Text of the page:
Turning your life around at Glendale Community College, Arizona

Even though I haven't taught at GCC for years, I have great affection for the school. I taught computer software from 2001 to 2009, and what I got to see was much more than that. I saw people who were turning their life around at a Community College.

I apologize for how cliche it sounds - as if taking some classes at a Community College could "change your life", but I saw it happen. And no, I take no credit for it, I was just talking about Photoshop, or Web Design. And I'm convinced that many people were turning their life around in my tiny corner of Arizona, at GCC.

Glendale Community College in 1965. Yes, it still looks like that, the buildings are the same in the center of the campus, and the historic palm trees (that originally led to Sahuaro Ranch) are there.

Glendale Community College, which has been there since 1965, is on Olive and 59th Avenue in Glendale, Arizona. It began as what was then called a Junior College, as a way for students to make a simpler step from high school to college. I myself availed myself of this, by going to Phoenix College for my first two years before I went to ASU. And believe me, it make a big difference, and I'm grateful to have taken that route. I still recommend it: first two years at a Community College (which is what they're called now) then finish up at a University. It's not only less expensive, it's less overwhelming for young people.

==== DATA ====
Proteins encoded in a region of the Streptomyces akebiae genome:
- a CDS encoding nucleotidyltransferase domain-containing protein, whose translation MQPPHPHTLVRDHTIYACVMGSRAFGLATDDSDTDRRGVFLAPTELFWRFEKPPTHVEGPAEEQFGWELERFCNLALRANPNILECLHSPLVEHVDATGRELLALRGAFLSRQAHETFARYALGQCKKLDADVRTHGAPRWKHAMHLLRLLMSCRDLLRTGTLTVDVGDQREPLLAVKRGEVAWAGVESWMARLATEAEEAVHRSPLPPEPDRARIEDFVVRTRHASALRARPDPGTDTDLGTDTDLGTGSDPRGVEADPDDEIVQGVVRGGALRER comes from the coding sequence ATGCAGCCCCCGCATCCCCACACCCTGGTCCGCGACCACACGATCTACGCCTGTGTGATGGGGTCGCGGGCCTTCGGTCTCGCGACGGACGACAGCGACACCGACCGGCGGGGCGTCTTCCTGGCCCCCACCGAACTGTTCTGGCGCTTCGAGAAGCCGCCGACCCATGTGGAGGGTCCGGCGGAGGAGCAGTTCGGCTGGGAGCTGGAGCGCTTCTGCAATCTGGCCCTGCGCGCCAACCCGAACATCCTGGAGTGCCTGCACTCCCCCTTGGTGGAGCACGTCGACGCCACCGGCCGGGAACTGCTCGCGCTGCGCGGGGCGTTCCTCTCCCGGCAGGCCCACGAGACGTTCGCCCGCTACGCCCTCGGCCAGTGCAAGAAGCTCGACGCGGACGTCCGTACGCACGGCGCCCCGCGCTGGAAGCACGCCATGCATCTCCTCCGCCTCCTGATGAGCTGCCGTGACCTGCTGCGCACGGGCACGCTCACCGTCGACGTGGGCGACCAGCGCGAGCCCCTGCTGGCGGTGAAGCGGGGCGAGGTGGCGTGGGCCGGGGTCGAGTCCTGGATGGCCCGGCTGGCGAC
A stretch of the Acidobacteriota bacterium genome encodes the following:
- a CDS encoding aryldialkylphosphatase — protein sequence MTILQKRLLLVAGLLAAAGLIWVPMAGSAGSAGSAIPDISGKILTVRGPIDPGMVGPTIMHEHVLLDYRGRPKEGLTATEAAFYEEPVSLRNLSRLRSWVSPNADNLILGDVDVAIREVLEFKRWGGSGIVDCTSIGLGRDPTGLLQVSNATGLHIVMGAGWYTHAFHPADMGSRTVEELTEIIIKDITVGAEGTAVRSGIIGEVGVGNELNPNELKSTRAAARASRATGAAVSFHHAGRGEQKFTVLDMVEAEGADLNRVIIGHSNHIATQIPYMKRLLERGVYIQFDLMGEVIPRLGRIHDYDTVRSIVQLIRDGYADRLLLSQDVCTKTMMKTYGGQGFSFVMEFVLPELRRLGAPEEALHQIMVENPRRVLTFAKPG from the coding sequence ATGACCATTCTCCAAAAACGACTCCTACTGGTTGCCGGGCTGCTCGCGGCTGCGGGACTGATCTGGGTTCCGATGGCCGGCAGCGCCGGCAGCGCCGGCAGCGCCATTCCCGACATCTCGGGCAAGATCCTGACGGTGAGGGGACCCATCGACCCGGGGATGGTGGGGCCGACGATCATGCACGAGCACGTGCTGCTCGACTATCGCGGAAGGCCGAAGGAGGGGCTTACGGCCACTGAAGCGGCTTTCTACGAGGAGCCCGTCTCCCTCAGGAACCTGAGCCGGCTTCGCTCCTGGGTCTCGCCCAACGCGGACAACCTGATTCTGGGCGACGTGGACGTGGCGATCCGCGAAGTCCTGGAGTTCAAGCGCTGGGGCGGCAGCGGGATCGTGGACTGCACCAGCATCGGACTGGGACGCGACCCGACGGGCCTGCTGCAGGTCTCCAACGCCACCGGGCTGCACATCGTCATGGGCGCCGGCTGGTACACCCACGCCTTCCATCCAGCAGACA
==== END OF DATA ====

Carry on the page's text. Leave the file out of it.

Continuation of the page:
But something happened to "Junior" colleges over the years. They expanded from their original intention into places that served the community, not just people making the transition from high school to college. And that's why a Community College is so cool, and why I recommend it to people, even if they're well-striken in years (30s, 40s, and beyond). No, it's not a miracle, but it's a place to turn your life around.

I saw a lot of elderly students, well beyond 19. And their situations were as individual as they were, some were tired of dead-end jobs, some had gone through a divorce, some just wanted to enrich their lives. And they one thing they all had in common is that they didn't realize that they would see so many other people like themselves on campus.

I like GCC, and I go there often, although now I just use the Fitness Center. And yes, it's open to anyone, you pay for it as if it were a class. If you're disabled, like I am, or over 65, and your medical insurance has "Silver Sneakers", you can use it for free.

If you don't know anything about your local community college, I have an assignment for you: Go there. If you go to GCC, the visitor's parking is up close to campus and you can walk around there as much as you want. I recommend visiting the Student Union, maybe grabbing a burger while you're there, or a cup of coffee. I like the hot chocolate! Yes, you'll see a lot of young people, fresh from high school, walking around looking as if they knew what they were doing. But don't be fooled, everyone is dazed and confused, and trying to figure it all out. And a community college is a wonderful place for that, at any age.

See you on campus!